Black History Month: Filling in the Gaps

African American parents are giving their children accurate and comprehensive lessons on Black history.

When Tracy Grant’s fifth-grade son Hunter came home from school one day during Black History Month several years ago, she recalls his recounting of a lesson that he’d just learned. He said that his social studies teacher told the class that most slaves were treated well because their owners saw them as an expensive investment. Grant was speechless. 

“I was baffled by that level of ignorance. Did that teacher not know that slaves could have their finger chopped off for knowing how to write or that some small slave children were fed slop in the same trough that were used to feed pigs on the plantation?” asked Grant, a registered nurse and Springfield mother of two. “That was when I decided that if I wanted my children to learn about Black history, I would have to teach them myself.” 

In the age of racial tension and restrictions around the teaching of African American history, black parents are serving as history tutors to ensure that their children receive a comprehensive and unbridled education on the atrocities, both past and present, faced by members of the African diaspora. A few local parents share their ideas. 

“I don’t focus on blaming or bad mouthing anyone, but I make sure my children know about the racist things that happened in the past,” Anderson said. “They have to know our country’s past actions so that they can understand what is going on today and why. Minimizing the realities of slavery does a disservice to not only Black students, but to society as a whole. How can we even begin to deal with racial problems in this country if children grow up with inaccurate views of the tragedies of our past?”

From slavery and lynching to the Jim Crow era and the Civil Rights Movement, Grant uses trips to historical sites to give her children a lesson in Black history. “When I take my children and their friends to Mount Vernon, I don’t go on the guided tour,” she said. “I give them my own tour and explain our history. No matter how the media portrays us today, our children need to understand that we come from hardworking ancestors.”  

As an African American parent, Gloria Anderson, a Chevy Chase, Maryland mother of three, believes that it is her job to offer her children in-depth lessons rather than broad overviews. “Most people think of Martin Luther King and Rosa Parks when they think of Black history, but there are so many more people of color who have made great contributions to this country,” she said. “Everyone should visit the African American History Museum. Even though we’ve made strides, stereotypes and feelings of victimization have caused members of our race to have a sense of hopelessness.”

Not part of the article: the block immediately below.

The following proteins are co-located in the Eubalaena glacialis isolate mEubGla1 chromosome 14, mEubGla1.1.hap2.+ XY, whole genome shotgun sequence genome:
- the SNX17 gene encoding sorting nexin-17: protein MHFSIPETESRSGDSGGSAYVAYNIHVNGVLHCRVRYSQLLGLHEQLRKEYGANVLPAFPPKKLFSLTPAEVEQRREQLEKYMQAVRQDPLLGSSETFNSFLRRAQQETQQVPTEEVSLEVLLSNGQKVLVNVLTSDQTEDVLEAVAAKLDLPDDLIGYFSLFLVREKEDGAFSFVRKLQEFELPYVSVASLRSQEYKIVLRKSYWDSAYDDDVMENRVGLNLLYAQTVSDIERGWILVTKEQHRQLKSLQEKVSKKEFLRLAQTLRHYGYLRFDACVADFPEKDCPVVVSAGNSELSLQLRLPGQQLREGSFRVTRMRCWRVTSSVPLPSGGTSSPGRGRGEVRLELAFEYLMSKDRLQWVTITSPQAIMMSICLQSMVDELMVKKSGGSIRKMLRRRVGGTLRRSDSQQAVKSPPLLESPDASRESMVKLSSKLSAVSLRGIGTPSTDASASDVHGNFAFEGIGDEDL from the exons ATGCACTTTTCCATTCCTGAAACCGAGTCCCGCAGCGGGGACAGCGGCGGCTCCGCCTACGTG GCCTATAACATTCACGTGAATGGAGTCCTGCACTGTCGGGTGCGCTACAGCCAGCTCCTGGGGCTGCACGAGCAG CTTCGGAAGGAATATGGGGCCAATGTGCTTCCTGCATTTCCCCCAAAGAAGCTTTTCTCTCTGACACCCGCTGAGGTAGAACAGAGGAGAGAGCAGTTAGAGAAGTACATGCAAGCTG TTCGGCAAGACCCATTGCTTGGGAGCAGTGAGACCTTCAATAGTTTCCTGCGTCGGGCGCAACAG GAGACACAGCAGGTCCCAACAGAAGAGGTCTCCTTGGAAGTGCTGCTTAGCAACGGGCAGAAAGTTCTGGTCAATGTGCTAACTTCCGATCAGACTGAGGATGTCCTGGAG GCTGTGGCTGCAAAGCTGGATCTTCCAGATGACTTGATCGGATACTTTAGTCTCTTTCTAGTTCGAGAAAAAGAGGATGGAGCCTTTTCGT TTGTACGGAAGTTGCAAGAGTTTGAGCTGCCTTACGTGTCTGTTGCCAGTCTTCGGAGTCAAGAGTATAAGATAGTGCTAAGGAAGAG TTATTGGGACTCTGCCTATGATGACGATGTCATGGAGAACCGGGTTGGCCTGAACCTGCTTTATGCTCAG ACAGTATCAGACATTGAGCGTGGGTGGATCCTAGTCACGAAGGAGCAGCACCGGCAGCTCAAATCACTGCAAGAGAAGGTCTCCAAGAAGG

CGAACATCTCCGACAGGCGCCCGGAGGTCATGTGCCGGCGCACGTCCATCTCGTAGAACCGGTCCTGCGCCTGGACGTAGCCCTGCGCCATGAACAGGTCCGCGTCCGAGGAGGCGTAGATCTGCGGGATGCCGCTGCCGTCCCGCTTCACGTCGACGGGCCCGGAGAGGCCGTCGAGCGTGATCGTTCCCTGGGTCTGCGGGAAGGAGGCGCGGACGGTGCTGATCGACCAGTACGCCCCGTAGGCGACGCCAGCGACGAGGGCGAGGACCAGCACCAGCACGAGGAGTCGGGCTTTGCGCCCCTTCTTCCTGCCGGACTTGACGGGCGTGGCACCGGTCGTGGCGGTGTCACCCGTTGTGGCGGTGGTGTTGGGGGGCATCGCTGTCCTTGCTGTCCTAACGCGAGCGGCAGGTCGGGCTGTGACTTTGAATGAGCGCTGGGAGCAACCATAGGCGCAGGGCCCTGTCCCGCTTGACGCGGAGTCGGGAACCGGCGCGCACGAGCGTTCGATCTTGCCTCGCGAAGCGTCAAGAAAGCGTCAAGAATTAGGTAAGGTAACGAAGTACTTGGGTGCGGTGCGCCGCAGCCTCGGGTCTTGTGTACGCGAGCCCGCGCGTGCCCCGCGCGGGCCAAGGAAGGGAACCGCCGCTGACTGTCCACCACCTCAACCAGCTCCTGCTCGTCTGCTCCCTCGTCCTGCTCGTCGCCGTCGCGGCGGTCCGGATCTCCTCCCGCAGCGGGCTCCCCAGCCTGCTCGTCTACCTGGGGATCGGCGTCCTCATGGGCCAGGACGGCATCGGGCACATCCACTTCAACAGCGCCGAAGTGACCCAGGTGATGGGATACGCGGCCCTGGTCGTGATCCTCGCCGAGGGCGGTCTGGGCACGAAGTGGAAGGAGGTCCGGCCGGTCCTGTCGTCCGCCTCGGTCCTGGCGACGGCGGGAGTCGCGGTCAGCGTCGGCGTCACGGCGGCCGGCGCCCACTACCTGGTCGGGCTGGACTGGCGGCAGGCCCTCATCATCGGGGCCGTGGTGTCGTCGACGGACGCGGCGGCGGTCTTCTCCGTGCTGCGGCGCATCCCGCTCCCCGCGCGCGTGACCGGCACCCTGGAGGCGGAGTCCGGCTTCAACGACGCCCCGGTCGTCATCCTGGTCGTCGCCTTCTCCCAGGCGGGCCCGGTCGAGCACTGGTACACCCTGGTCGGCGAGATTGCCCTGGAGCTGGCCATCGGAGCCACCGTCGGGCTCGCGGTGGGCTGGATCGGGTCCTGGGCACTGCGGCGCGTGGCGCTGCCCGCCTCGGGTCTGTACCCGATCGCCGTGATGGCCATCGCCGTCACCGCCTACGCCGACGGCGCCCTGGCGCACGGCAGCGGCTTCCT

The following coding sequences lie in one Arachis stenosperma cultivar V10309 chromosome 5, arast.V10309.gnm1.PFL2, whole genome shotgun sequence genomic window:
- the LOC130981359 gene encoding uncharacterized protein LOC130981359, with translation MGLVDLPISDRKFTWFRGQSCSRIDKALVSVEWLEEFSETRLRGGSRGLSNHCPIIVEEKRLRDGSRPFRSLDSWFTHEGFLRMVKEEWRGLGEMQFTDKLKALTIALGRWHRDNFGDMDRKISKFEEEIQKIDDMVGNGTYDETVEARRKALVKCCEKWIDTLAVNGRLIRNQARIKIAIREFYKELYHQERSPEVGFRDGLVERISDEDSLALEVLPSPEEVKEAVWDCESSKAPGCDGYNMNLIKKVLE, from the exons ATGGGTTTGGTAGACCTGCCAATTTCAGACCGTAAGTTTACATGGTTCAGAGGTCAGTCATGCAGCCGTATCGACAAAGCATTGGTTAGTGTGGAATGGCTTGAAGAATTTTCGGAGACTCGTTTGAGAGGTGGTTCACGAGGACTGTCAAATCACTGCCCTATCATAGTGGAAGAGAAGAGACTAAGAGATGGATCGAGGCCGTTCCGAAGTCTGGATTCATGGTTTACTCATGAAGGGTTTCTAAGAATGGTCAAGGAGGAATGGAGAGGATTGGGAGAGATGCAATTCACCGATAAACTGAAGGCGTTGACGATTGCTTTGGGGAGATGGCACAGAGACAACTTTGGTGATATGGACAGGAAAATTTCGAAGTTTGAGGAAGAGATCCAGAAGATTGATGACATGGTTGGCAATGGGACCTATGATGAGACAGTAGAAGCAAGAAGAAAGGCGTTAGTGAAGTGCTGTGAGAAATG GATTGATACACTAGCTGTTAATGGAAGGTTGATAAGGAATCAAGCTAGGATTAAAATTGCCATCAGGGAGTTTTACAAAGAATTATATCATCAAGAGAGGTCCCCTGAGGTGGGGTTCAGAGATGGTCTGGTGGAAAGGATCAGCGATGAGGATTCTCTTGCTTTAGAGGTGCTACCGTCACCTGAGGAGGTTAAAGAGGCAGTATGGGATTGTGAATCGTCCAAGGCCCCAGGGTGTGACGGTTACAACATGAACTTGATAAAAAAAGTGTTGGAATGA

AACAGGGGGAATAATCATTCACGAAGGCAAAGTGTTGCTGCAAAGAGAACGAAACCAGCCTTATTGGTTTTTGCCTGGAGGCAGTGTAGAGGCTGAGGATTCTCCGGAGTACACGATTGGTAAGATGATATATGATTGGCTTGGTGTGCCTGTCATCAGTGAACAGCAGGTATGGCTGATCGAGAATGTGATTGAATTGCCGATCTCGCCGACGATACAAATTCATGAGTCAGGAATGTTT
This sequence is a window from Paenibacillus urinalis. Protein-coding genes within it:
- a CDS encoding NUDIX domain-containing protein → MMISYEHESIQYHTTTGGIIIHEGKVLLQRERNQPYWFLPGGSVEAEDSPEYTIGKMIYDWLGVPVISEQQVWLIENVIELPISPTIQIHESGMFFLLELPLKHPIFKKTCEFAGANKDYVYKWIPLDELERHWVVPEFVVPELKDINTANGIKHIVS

“I have to make sure that my children know about Black heroes like Dr. Charles Drew, continued Anderson, referring to an African American surgeon who was known for his lifesaving blood plasma research. 

Many Post-Civil War periods in African American history, such as the forced sterilization of African American women, are omitted from mainstream teachings, says Anderson. “Reading historical fiction gives children a sense of the psychological damage that African Americans have endured throughout history,” she said. “I make sure that all of my children read books like ‘Like Roll of Thunder Hear My Cry’ by Mildred Taylor. It paints a real picture of what life was like for sharecroppers. There are some children who grow up thinking that sharecropping helped Black people get on their feet and create a better life for themselves after slavery ended. In reality, Whites used lynching, beatings and burnings to intimidate sharecroppers so they stayed chained to the land without the possibility of improving their lives.” 

Presenting Black history in a way that young children can understand, preschool teacher Vonetia Hartley, Alexandria mother of three adult children and four grandchildren, uses the achievements of prominent African Americans figures to help her students and grandchildren realize that there are no limits to what they can achieve. “I want them to understand the importance of knowing who they are and how unique they are," she said. “I want them to know that there are so many options in their future. Whether they want to be president, governor, doctor, police officer, airplane pilot or inventor, they can become it.” 

Extending lessons on African American history beyond 28 days in February is what Grant encourages. “It should be woven into our everyday lives so that it's not seen as something special to think about in February,” Grant said. “Our ancestors made contributions that affect us every day.”

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